B.missing tights are in fashion Marmite. If you love them, you look forward to the first crisp day of September or October, when it is acceptable to stop pretending that “late summer” exists on these shores and put a thick pair of pantyhose under your dress. You have strong opinions on the optimal coin count and can argue at length about the relative merits of Falke and Wolford. You could safely give Ted a speech about whether Edie Sedgwick’s modern jazz vibe of a matte pair is more chic than the sheen of a velvet or satin finish.
The other camp – my camp – would tackle horizontal snow and sleet with bare legs first rather than being seen dead in pairs. In fashion, not wearing pantyhose has long been a badge of honor. Around the time when staggering all day in high heels stopped signaling elegance and started making you look a little deranged, going bare-legged took over as the style set equivalent of a tie. club. Going bare-legged during the winter requires a high tolerance to cold wind and, depending on your skin color, a time-consuming fake tan habit. However, the bare-legged brigade avoids pantyhose because we think they look better.
I suppose this is all an elaborate justification for the fact that I stopped wearing pantyhose because no one else in the front row was wearing them and they felt a little scruffy. Going barefoot made me feel like a contender. Style is a way of insisting on something, as Susan Sontag said, and black pantyhose seemed to give up, like throwing in the towel.
In the 1920s, when Prada was all about a knee-length skirt, and in the 2010s, when the midi skirt dominated, going bare-legged didn’t mean being cold. I could wear booties with socks, a long skirt and coat, and technically I was bare-legged but only a small piece of meat was exposed.
But now the mini is back. Not just in the theoretical sense of fashion week, but in real life. Skirts and dresses are shorter – on magazine covers and in shop windows, but also on the street, on the bus, in the park. And going without pantyhose wearing a skirt that ends above the knee requires a double dose of courage, not only in the face of the cold but in feeling uncovered and naked. That’s why, while hems have crept upward, tights have made a comeback.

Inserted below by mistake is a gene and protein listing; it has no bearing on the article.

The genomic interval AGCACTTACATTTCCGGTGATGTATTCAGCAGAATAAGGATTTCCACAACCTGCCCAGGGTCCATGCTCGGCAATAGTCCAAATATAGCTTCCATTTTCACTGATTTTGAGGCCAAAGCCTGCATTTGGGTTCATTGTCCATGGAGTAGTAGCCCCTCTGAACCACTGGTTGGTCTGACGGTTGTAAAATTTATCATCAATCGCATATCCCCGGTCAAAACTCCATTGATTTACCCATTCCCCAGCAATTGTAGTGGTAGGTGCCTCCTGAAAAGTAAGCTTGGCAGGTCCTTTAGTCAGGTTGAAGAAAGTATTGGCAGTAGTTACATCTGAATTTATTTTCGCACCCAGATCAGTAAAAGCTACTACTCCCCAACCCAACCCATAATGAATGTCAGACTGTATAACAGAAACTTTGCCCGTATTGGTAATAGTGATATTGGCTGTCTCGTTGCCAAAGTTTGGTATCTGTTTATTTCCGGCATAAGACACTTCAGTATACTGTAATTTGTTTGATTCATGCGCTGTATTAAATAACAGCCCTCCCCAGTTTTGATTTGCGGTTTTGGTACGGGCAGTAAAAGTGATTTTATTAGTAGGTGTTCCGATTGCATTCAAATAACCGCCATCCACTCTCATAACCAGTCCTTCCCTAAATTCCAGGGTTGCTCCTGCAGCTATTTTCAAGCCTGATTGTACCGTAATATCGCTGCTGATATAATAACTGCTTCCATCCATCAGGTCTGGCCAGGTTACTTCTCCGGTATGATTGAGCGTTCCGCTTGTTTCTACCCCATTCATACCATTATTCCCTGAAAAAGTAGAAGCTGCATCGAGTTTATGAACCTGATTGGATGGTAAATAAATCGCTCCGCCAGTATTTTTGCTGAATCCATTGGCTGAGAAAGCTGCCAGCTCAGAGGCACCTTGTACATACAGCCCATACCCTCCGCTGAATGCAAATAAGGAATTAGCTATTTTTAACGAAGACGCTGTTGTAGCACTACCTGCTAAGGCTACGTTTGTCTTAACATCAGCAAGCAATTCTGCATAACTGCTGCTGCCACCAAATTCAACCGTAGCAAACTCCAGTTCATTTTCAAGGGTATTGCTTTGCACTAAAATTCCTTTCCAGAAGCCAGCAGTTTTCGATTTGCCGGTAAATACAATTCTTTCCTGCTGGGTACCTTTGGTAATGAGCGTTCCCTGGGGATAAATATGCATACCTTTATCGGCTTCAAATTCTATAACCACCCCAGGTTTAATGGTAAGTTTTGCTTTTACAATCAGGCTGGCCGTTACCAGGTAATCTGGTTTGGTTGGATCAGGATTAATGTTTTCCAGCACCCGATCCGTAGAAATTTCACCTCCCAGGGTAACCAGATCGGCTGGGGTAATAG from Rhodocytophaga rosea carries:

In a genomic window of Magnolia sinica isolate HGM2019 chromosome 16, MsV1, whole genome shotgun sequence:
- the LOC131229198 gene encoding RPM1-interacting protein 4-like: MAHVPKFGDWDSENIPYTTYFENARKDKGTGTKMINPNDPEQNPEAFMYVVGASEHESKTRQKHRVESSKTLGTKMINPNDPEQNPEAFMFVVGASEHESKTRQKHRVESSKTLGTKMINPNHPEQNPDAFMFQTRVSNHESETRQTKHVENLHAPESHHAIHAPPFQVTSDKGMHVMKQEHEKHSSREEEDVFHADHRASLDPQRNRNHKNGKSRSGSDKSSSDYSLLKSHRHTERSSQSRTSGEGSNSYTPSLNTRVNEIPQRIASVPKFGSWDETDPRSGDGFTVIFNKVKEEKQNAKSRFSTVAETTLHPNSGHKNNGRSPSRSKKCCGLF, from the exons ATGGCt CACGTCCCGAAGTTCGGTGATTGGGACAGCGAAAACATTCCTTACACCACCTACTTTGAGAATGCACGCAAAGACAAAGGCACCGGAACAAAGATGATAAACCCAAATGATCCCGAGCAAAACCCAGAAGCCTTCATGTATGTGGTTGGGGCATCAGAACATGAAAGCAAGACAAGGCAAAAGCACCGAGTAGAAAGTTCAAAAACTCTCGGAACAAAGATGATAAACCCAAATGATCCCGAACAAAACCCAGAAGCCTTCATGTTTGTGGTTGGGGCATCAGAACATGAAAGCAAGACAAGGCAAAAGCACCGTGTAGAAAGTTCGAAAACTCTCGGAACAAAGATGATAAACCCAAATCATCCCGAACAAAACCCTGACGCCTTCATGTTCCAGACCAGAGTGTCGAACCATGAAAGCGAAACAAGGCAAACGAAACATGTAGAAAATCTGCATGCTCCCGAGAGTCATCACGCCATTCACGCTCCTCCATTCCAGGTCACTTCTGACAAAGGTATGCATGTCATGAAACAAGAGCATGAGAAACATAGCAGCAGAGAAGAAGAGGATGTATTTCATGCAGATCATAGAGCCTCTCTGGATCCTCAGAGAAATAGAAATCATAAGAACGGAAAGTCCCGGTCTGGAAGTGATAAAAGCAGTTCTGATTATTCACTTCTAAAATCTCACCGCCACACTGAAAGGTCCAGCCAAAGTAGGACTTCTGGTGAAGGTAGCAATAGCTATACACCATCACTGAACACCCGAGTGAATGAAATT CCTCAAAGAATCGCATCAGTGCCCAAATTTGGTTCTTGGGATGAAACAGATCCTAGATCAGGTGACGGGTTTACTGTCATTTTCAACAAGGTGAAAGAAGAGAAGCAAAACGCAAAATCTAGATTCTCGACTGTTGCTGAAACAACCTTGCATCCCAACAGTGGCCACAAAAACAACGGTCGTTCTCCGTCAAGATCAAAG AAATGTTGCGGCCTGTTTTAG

“It’s the season to start wearing socks again,” headlined an American Vogue in September, a statement that surely wouldn’t have gotten the green light from director and bare-legged warrior queen Anna Wintour before this year.
The renaissance of black tights began with sheer polka dot tights, or tights covered with graphic logos: fancy and trendy stockings are a way for opaque skeptics like me to start wearing tights again without losing face. Amina Muaddi – Rihanna’s favorite shoe designer, and 100% the kind of hardcore fashionista who wouldn’t have been seen dead in tights until recently – designed a range for Wolford that includes a one-legged pair in black lace. and a smooth transparent leg, and dance tights with polished latex stirrup.
But the crystal stitches and fishnets are just the access drug to the hard stuff that’s attracting us all again: the real matte black tight. Bare-legged swagger has been left behind in the old days, along with impromptu city breaks and mask-incompatible lip gloss. Reader, I’m back in tights. M&S Autograph 100 denier merino wool, since you ask. The world has really changed.